Education: It’s a Gain, Not a Loss

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When you think of Afghanistan, you may think of a broken country, ruined by years of war, but do you think of schools?

When you think of Afghanistan, you may think of a broken country, ruined by years of war, but do you think of schools?
          Elizabeth Suneby has written a book called Razia’s Ray of Hope: One girl’s dream of an Education, the true story of a girl in Afghanistan’s struggle to go school. Razia Jan is today the founder of Razia’s Ray of Hope Foundation, an organization dedicated to education for girls and women, and director of a new girl’s school in Afghanistan, and I met them both when they appeared at the Tattered Cover Bookstore.
          Razia Jan was born in Afghanistan and lived there for several years before moving to Massachusetts for her study. She stayed there for 38 years before moving back to Afghanistan. She has a son and a one-year-old granddaughter named Esme.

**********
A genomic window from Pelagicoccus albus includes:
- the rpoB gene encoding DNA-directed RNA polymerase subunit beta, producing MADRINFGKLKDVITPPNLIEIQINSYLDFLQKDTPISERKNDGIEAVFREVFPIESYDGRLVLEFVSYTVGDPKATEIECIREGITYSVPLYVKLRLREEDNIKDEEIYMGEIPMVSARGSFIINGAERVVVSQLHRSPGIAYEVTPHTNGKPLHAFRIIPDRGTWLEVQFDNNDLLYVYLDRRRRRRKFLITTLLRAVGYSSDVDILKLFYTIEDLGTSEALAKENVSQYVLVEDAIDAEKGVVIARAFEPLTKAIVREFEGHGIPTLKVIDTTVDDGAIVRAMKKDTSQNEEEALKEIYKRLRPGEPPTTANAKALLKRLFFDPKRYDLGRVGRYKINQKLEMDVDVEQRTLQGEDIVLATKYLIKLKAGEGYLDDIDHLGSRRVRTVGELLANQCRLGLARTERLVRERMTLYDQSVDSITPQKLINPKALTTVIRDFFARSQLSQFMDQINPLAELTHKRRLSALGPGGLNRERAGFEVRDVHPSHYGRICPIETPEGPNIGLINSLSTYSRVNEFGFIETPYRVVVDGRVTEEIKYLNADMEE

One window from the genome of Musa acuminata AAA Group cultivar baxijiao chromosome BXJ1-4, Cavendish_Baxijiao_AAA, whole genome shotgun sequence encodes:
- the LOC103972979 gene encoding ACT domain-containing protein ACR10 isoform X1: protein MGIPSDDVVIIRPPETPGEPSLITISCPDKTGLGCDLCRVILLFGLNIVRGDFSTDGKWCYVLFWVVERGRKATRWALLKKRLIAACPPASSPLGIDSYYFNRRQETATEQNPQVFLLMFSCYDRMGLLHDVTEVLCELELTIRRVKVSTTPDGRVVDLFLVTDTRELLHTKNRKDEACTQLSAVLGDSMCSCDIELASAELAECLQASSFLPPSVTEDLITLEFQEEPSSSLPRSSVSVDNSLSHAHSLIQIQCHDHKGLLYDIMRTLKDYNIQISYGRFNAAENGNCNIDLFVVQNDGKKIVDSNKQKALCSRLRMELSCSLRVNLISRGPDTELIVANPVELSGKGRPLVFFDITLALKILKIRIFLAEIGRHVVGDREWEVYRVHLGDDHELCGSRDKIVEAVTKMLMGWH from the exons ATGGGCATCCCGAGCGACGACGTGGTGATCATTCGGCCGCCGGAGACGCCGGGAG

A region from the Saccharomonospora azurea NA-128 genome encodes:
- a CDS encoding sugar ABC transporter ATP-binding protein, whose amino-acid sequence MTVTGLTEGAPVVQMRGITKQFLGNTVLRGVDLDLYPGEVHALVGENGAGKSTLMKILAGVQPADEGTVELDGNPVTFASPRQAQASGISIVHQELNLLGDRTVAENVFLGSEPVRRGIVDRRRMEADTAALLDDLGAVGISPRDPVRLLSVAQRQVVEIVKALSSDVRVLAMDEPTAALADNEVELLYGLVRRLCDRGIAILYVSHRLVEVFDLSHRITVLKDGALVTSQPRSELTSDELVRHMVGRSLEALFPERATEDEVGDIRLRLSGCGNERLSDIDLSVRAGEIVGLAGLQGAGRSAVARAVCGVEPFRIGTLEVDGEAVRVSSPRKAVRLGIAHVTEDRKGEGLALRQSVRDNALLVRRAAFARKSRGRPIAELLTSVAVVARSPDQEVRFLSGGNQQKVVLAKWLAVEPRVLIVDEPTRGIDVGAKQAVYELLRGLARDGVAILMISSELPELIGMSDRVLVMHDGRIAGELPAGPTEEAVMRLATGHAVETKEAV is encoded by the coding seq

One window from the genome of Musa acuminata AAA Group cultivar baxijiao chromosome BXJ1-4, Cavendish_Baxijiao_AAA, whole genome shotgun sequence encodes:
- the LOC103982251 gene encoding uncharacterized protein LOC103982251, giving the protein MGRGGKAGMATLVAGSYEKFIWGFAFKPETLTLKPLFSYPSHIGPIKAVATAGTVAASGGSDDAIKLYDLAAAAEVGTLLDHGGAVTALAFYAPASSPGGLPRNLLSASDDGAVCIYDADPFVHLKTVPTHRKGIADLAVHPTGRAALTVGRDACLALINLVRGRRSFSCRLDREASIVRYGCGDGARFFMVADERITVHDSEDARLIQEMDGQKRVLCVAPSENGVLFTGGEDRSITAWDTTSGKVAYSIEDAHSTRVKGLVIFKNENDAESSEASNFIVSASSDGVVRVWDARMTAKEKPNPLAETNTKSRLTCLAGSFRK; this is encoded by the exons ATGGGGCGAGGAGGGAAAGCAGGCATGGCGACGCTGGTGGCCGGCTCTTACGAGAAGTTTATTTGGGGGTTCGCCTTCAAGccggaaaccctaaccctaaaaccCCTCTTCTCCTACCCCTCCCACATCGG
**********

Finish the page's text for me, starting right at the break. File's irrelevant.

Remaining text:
In 2008,Razia returned to Afghanistan to improve the lives of girls by starting a girl’s school there. Today, the Zabuli Education Center for Girls has 350 girls reading, writing, adding, and subtracting.
Jan teaches at Zabuli Education Center for Girls. Where her favorite subject is English, because she says, “The more they understand, the better their lives will be.”
Elizabeth Suneby has always like to write better than to talk, so, when she went to a fundraiser for Razia’s foundation, she was inspired to write a book about it. And the book turned out to be a splendid, informal story. In fact, it is her favorite of all her books, she says, because she feels it can truly make a difference.
Razia’s Ray of Hope has really powerful illustrations, a collage of fabrics, photographs, and illustrations meant to be of a desert-like area with pops of color.
This book is a great way to acknowledge education for girls and women and Razia Jan’s bravery. But then again, Razia Jan did say, “If I didn’t do something because I was scared, I’d never do anything at all.”